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15 Possible Causes for Alkaline Phosphatase Increased, Physiological Neonatal Jaundice, Yellow Discoloration of the Skin

  • Liver Cirrhosis

    […] history of alcohol excess, neonatal jaundice, hypertension, or hypercholesterolemia.[atsjournals.org] Yellow discoloration in the skin and eyes (jaundice) Fluid accumulation in your abdomen (ascites) Spiderlike blood vessels on your skin Redness in the palms of the hands[mayoclinic.org] phosphatase (ALP).[qi.quintessenz.de]

  • Neonatal Hepatitis

    Infants with this condition are usually jaundiced. Jaundice that is caused by neonatal hepatitis is not the same as physiologic neonatal jaundice.[en.wikipedia.org] The common symptoms include jaundice (yellow discoloration of the skin and the whites of the eyes) and hepatomegaly (liver enlargement).[biology-online.org] Serum alanine aminotransferase and aspartate aminotransferase showed moderate elevations (110 IU/l and 61.5 IU/l, respectively), as well as the alkaline phosphatase which[ncbi.nlm.nih.gov]

  • Extrahepatic Cholestasis

    Whereas physiologic jaundice constitutes a common finding in neonates, a few cases present with cholestatic jaundice owing to various pathologic conditions, including extrahepatic[ncbi.nlm.nih.gov] discoloration of the skin (jaundice), dark urine, and pale stools.[medical-dictionary.thefreedictionary.com] Alkaline phosphatase may be increased even if only a few small bile ducts are obstructed, and serum bilirubin is normal.[clinlabnavigator.com]

  • Jaundice

    This is called “physiologic” or normal neonatal jaundice. Most infants have this pattern so no testing is needed.[patients.gi.org] Jaundice is a yellow discoloration of the skin and mucous membranes caused by an excess accumulation of bilirubin in the blood.[medcomic.com] Three days after initiation of ECMO, the patient developed jaundice, with increase of bilirubin, Gamma-glutamyltransferase and Alkaline phosphatase, without elevation of alanine[ncbi.nlm.nih.gov]

  • Biliary Atresia

    Issues that should raise your concern: Prolonged neonatal jaundice Physiologic jaundice in healthy, full-term newborns typically resolves by the 5th or 6th day.[pedemmorsels.com] discoloration of the skin and whites of the eyes due to an abnormally high level of bilirubin (bile pigment) in the bloodstream, which is then excreted through the kidneys[beaumont.org] , 341 IU/L) increased the total bilirubin, direct bilirubin, and γ -GT in all patients of both groups and increased alkaline phosphatase in three patients of group A and ten[e-ultrasonography.org]

  • Indian Childhood Cirrhosis

    It typically presents with transient neonatal jaundice, in a child who is otherwise healthy, and progresses to biliary cirrhosis and portal hypertension.[ncbi.nlm.nih.gov] Yellow discoloring of the skin, eye, and mucus membranes because of increased bilirubin (at least 2–3 mg/dL or 30 mmol/L). Urine may also appear dark. Asterixis.[gutenberg.us] discoloration of the skin and mucous membranes, (with the white of the eye being especially noticeable) due to increased bilirubin (at least 2–3 mg/dl or 30 µmol/l).[en.wikipedia.org]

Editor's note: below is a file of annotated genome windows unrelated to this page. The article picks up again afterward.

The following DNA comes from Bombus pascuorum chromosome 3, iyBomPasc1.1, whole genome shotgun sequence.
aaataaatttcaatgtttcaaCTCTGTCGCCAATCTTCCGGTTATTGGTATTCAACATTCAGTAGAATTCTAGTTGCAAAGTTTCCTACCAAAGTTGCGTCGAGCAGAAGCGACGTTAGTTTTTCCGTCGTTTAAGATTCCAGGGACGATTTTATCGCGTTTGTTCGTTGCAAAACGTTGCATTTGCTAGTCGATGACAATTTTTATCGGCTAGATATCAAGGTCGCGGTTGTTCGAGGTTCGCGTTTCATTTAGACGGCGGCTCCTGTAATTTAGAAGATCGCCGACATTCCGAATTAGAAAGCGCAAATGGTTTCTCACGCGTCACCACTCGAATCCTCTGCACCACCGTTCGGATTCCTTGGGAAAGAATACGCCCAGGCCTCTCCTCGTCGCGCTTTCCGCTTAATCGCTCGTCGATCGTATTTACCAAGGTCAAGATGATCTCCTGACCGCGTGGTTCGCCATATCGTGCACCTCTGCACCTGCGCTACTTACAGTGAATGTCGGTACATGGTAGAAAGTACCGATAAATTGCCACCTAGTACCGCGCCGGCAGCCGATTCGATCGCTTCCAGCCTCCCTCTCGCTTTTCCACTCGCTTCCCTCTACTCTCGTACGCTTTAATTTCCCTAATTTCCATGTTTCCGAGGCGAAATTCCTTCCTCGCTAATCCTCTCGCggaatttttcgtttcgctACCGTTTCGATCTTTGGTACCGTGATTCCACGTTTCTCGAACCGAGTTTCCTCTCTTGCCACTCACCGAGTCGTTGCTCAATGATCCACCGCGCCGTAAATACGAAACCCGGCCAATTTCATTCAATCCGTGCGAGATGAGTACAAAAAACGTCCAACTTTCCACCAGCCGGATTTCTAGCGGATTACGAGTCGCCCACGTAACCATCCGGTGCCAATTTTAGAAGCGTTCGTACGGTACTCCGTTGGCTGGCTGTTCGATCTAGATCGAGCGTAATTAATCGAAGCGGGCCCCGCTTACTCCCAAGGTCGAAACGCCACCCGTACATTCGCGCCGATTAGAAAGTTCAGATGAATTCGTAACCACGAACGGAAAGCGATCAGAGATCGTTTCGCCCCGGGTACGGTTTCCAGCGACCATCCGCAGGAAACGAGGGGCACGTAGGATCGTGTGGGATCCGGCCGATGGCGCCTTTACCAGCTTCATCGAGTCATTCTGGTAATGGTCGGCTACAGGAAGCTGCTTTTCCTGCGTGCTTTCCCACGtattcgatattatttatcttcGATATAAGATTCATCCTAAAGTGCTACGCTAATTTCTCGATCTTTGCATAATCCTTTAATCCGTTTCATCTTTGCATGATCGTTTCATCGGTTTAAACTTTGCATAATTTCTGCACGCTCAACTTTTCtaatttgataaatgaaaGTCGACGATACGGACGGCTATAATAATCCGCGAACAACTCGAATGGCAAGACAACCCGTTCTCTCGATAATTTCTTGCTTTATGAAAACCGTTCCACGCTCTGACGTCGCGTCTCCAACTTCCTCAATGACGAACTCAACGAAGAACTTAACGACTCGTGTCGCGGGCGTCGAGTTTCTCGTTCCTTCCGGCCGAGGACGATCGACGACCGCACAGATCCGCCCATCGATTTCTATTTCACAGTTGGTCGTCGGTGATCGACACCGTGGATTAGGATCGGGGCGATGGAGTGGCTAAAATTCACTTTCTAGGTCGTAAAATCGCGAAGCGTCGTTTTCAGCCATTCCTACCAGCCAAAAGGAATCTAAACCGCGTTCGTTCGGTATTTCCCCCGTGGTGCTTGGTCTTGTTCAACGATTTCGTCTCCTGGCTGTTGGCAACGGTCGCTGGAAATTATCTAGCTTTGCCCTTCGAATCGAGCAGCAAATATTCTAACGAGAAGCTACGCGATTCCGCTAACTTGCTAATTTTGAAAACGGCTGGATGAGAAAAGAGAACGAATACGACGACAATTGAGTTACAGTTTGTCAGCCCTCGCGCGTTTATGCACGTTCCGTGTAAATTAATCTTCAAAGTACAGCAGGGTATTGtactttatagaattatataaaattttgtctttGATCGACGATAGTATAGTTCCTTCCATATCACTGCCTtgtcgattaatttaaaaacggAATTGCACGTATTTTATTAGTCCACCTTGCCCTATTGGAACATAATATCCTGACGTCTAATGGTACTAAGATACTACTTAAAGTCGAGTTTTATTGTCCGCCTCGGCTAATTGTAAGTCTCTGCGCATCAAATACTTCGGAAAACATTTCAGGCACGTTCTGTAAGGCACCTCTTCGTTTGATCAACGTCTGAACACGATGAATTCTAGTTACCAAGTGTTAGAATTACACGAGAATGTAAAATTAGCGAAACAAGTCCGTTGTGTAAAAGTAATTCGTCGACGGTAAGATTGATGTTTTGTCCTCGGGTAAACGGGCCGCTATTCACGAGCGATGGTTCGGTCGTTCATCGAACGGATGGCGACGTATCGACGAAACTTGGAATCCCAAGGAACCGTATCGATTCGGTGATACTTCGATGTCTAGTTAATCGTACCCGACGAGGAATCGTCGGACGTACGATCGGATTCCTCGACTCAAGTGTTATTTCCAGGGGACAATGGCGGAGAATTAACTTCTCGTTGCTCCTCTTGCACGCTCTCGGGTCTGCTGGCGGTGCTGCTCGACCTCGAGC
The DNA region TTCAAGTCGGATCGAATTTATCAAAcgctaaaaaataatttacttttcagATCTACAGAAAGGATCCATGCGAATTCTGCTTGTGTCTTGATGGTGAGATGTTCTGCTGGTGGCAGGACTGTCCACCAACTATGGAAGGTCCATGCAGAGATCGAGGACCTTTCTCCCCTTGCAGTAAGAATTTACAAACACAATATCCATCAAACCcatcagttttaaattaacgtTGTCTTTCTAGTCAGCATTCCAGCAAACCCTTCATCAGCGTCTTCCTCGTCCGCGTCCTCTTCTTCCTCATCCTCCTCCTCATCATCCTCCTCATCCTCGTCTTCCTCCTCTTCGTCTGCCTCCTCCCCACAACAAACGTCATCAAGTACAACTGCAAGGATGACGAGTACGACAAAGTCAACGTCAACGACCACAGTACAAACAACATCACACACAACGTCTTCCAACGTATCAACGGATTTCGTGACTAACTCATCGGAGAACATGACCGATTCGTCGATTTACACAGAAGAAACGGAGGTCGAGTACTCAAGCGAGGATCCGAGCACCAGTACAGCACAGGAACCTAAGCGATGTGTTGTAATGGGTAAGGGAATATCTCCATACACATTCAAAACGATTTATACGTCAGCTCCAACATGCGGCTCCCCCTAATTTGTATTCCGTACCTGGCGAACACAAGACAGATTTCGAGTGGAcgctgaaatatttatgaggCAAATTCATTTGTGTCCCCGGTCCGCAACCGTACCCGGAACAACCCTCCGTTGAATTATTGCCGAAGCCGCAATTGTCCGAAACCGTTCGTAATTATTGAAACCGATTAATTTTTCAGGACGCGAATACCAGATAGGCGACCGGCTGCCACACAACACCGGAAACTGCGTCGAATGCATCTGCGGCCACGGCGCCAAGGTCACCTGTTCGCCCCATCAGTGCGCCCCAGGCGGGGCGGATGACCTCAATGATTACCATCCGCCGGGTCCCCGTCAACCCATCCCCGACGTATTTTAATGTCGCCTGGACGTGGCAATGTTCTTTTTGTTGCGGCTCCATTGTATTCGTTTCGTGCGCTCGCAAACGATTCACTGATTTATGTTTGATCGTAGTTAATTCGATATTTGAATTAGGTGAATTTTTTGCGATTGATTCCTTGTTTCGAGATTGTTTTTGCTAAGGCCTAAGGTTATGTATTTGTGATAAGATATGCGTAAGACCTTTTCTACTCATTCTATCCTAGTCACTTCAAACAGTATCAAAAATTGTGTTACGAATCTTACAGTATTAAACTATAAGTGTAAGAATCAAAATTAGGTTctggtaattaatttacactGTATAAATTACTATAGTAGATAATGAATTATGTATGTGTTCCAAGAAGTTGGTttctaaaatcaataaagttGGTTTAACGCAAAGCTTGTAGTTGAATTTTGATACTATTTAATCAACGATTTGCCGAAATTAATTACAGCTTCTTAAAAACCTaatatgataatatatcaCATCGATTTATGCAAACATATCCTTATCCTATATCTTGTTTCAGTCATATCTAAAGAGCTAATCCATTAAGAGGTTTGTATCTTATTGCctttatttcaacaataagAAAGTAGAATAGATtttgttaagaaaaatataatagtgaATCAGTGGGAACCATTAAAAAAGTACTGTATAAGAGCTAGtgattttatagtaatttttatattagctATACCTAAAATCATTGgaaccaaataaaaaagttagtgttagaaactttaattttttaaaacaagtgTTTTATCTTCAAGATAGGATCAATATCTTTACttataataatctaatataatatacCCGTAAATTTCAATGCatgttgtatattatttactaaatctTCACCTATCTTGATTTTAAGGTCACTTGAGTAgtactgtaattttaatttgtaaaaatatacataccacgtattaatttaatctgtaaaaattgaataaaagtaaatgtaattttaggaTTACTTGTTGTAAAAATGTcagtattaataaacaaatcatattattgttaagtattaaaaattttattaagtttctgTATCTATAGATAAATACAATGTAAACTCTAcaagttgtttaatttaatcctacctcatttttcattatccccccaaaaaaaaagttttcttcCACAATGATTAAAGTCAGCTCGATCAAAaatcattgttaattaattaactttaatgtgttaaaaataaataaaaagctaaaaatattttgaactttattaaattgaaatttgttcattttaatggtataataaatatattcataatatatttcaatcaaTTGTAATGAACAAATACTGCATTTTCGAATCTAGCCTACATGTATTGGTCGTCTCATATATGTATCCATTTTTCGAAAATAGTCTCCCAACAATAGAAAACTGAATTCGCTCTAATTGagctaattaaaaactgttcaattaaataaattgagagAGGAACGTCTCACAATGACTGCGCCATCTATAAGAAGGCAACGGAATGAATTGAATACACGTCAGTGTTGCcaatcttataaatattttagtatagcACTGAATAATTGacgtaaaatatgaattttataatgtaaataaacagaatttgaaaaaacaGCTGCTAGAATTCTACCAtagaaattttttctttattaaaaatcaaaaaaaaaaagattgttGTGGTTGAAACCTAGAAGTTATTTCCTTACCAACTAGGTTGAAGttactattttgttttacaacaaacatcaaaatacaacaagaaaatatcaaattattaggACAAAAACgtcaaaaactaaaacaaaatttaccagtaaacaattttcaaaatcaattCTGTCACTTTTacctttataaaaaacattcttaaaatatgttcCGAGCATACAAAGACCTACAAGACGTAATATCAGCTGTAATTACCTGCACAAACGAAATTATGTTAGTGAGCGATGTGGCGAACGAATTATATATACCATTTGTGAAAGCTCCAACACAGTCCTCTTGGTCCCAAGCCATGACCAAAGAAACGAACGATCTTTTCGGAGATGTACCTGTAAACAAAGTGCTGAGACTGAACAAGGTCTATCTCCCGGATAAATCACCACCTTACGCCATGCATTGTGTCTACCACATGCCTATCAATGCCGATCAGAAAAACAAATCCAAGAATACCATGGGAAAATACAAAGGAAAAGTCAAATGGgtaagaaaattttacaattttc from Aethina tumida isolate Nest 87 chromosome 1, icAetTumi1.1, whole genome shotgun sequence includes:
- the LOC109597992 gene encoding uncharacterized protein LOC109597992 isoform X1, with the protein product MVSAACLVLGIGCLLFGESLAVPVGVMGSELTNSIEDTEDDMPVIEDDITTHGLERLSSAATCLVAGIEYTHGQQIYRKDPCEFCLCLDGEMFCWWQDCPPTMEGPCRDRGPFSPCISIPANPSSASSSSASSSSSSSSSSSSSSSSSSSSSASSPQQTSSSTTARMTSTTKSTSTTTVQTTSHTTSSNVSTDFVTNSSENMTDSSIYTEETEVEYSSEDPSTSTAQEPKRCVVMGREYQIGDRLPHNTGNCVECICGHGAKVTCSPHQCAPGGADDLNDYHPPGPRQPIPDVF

• Gilbert Syndrome

    jaundice, unspecified 2016 2017 2018 2019 Billable/Specific Code Code on Newborn Record Applicable To Neonatal physiological jaundice (intense)(prolonged) NOS due to or associated[icd10data.com] High levels of bilirubin in the blood may produce jaundice (a yellow discoloration of the skin and/or eyes), and in the urine may produce a tea-coloured appearance.[liver.ca] The alkaline phosphatase was increased at 80 IU/L. The total protein and the albumin levels were normal.[apicareonline.com]

  • Rotor Syndrome

    Neonatal jaundice and Breast-milk jaundice Conjugated hyperbilirubinaemia Hepatocellular – Diminished hepatocyte function.[lifeinthefastlane.com] Introduction Jaundice refers to yellow discoloration of the skin, sclera, mucous membranes, and body fluids.[pedsinreview.aappublications.org] Blood workup usually shows no abnormalities of aminotransferase, gamma-glutamyl transpeptidase, prothrombin time and alkaline phosphatase levels, although occasional mild[symptoma.com]

  • Crigler-Najjar Syndrome Type 2

    Physiological neonatal jaundice may peak at 85–170 µmol/l and decline to normal adult concentrations within two weeks. Prematurity results in higher levels.[en.wikipedia.org] This leads to jaundice, i.e. yellow discoloration of skin and eyes. Excess bilirubin can also damage the brain, muscles, and nerves.[medindia.net] .)  LFT-Familial increase in serum alkaline phosphatase level.  Blood test before and after a meal in which a diet is presribed on reduced calorie intake for 48 hrs.Gs pts[slideshare.net]

  • Hereditary Spherocytosis

    Applicable To Neonatal physiological jaundice (intense)(prolonged) NOS spherocytosis D58.0 (congenital) Spherocytosis (congenital) (familial) (hereditary) D58.0 hemoglobin[icd10data.com] Jaundice - yellow discoloration of the skin and white part of eyeball. Enlarged spleen (splenomegaly) - palpable on the left side of abdomen beneath the rib cage.[symptoma.com] […] and basophils are commonly seen, neutrophil alkaline phosphatase positive rate is 1%, score 2.[degruyter.com]

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